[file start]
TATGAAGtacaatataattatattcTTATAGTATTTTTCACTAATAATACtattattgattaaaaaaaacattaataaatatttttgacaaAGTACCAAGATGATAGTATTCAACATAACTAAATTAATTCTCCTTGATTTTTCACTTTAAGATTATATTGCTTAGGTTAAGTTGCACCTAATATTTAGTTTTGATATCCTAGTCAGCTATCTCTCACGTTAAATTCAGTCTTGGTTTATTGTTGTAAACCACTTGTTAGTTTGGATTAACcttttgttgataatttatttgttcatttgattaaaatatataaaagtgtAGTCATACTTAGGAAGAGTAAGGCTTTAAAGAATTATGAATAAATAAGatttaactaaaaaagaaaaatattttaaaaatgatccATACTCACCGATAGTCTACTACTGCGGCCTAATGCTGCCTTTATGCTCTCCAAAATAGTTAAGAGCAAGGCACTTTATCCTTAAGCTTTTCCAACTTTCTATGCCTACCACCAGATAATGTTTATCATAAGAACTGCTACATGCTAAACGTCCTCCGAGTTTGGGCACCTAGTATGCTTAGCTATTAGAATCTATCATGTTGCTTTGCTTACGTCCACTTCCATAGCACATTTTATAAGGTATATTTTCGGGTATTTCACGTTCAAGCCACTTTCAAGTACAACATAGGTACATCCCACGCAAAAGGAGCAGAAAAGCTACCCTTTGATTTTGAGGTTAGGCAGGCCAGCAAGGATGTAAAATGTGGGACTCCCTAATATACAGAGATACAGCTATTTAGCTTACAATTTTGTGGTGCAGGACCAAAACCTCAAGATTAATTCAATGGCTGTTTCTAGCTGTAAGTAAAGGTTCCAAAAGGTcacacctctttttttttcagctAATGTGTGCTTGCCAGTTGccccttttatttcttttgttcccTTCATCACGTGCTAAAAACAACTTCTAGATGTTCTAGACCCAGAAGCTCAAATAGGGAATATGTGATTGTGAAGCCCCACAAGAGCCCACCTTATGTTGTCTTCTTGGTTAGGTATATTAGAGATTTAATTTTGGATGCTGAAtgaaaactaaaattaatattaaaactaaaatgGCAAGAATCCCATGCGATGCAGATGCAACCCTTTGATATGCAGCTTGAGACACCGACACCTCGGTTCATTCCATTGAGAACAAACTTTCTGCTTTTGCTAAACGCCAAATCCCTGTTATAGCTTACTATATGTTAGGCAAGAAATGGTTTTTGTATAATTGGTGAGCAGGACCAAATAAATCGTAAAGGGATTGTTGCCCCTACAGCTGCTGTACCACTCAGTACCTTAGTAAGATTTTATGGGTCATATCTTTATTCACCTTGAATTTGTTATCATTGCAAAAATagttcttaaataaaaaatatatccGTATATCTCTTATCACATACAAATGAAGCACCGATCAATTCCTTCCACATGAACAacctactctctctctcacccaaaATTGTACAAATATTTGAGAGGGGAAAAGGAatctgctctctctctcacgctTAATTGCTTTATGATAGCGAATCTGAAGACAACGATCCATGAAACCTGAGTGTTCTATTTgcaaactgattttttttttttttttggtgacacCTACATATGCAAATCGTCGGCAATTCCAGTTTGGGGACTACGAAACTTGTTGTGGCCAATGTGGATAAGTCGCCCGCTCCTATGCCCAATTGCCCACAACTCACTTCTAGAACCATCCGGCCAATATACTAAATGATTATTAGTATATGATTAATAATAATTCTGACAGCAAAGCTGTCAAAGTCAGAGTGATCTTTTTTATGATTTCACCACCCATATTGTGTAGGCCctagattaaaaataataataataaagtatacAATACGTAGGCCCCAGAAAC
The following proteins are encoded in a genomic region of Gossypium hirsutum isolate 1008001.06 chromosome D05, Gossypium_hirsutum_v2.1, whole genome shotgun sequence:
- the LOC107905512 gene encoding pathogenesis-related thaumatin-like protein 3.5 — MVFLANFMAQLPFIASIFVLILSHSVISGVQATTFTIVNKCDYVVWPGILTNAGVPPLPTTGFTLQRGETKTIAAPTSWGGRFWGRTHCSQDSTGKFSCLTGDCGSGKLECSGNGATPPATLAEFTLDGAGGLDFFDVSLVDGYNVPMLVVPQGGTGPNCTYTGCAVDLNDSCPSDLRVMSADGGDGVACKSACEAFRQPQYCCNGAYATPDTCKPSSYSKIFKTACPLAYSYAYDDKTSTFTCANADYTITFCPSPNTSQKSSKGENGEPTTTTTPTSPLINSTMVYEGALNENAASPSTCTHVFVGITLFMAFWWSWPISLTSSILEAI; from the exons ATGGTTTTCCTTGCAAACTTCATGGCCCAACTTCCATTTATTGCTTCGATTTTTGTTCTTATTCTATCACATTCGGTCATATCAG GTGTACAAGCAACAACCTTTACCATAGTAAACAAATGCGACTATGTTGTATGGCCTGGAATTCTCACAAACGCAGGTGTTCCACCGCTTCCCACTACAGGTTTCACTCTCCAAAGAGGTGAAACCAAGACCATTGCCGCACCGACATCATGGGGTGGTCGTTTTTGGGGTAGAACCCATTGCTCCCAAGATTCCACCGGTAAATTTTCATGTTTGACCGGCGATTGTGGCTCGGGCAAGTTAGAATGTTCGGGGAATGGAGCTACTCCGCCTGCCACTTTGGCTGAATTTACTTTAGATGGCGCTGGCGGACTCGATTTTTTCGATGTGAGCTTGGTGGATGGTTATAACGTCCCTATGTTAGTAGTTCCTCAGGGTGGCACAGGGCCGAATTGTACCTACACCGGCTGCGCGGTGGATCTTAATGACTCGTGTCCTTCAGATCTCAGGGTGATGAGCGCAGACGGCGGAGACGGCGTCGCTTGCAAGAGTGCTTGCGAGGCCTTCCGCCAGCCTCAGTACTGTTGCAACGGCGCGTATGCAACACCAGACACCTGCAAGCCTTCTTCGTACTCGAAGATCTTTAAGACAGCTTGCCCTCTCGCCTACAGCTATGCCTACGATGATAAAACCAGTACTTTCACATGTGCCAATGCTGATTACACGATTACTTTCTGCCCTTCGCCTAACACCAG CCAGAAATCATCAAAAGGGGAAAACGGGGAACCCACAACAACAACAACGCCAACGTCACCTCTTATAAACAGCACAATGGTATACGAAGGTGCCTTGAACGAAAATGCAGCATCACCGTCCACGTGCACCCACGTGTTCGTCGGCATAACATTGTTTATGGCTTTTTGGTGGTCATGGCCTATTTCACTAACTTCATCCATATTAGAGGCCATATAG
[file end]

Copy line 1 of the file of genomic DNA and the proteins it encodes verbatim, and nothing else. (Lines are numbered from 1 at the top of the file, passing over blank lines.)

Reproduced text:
TATGAAGtacaatataattatattcTTATAGTATTTTTCACTAATAATACtattattgattaaaaaaaacattaataaatatttttgacaaAGTACCAAGATGATAGTATTCAACATAACTAAATTAATTCTCCTTGATTTTTCACTTTAAGATTATATTGCTTAGGTTAAGTTGCACCTAATATTTAGTTTTGATATCCTAGTCAGCTATCTCTCACGTTAAATTCAGTCTTGGTTTATTGTTGTAAACCACTTGTTAGTTTGGATTAACcttttgttgataatttatttgttcatttgattaaaatatataaaagtgtAGTCATACTTAGGAAGAGTAAGGCTTTAAAGAATTATGAATAAATAAGatttaactaaaaaagaaaaatattttaaaaatgatccATACTCACCGATAGTCTACTACTGCGGCCTAATGCTGCCTTTATGCTCTCCAAAATAGTTAAGAGCAAGGCACTTTATCCTTAAGCTTTTCCAACTTTCTATGCCTACCACCAGATAATGTTTATCATAAGAACTGCTACATGCTAAACGTCCTCCGAGTTTGGGCACCTAGTATGCTTAGCTATTAGAATCTATCATGTTGCTTTGCTTACGTCCACTTCCATAGCACATTTTATAAGGTATATTTTCGGGTATTTCACGTTCAAGCCACTTTCAAGTACAACATAGGTACATCCCACGCAAAAGGAGCAGAAAAGCTACCCTTTGATTTTGAGGTTAGGCAGGCCAGCAAGGATGTAAAATGTGGGACTCCCTAATATACAGAGATACAGCTATTTAGCTTACAATTTTGTGGTGCAGGACCAAAACCTCAAGATTAATTCAATGGCTGTTTCTAGCTGTAAGTAAAGGTTCCAAAAGGTcacacctctttttttttcagctAATGTGTGCTTGCCAGTTGccccttttatttcttttgttcccTTCATCACGTGCTAAAAACAACTTCTAGATGTTCTAGACCCAGAAGCTCAAATAGGGAATATGTGATTGTGAAGCCCCACAAGAGCCCACCTTATGTTGTCTTCTTGGTTAGGTATATTAGAGATTTAATTTTGGATGCTGAAtgaaaactaaaattaatattaaaactaaaatgGCAAGAATCCCATGCGATGCAGATGCAACCCTTTGATATGCAGCTTGAGACACCGACACCTCGGTTCATTCCATTGAGAACAAACTTTCTGCTTTTGCTAAACGCCAAATCCCTGTTATAGCTTACTATATGTTAGGCAAGAAATGGTTTTTGTATAATTGGTGAGCAGGACCAAATAAATCGTAAAGGGATTGTTGCCCCTACAGCTGCTGTACCACTCAGTACCTTAGTAAGATTTTATGGGTCATATCTTTATTCACCTTGAATTTGTTATCATTGCAAAAATagttcttaaataaaaaatatatccGTATATCTCTTATCACATACAAATGAAGCACCGATCAATTCCTTCCACATGAACAacctactctctctctcacccaaaATTGTACAAATATTTGAGAGGGGAAAAGGAatctgctctctctctcacgctTAATTGCTTTATGATAGCGAATCTGAAGACAACGATCCATGAAACCTGAGTGTTCTATTTgcaaactgattttttttttttttttggtgacacCTACATATGCAAATCGTCGGCAATTCCAGTTTGGGGACTACGAAACTTGTTGTGGCCAATGTGGATAAGTCGCCCGCTCCTATGCCCAATTGCCCACAACTCACTTCTAGAACCATCCGGCCAATATACTAAATGATTATTAGTATATGATTAATAATAATTCTGACAGCAAAGCTGTCAAAGTCAGAGTGATCTTTTTTATGATTTCACCACCCATATTGTGTAGGCCctagattaaaaataataataataaagtatacAATACGTAGGCCCCAGAAAC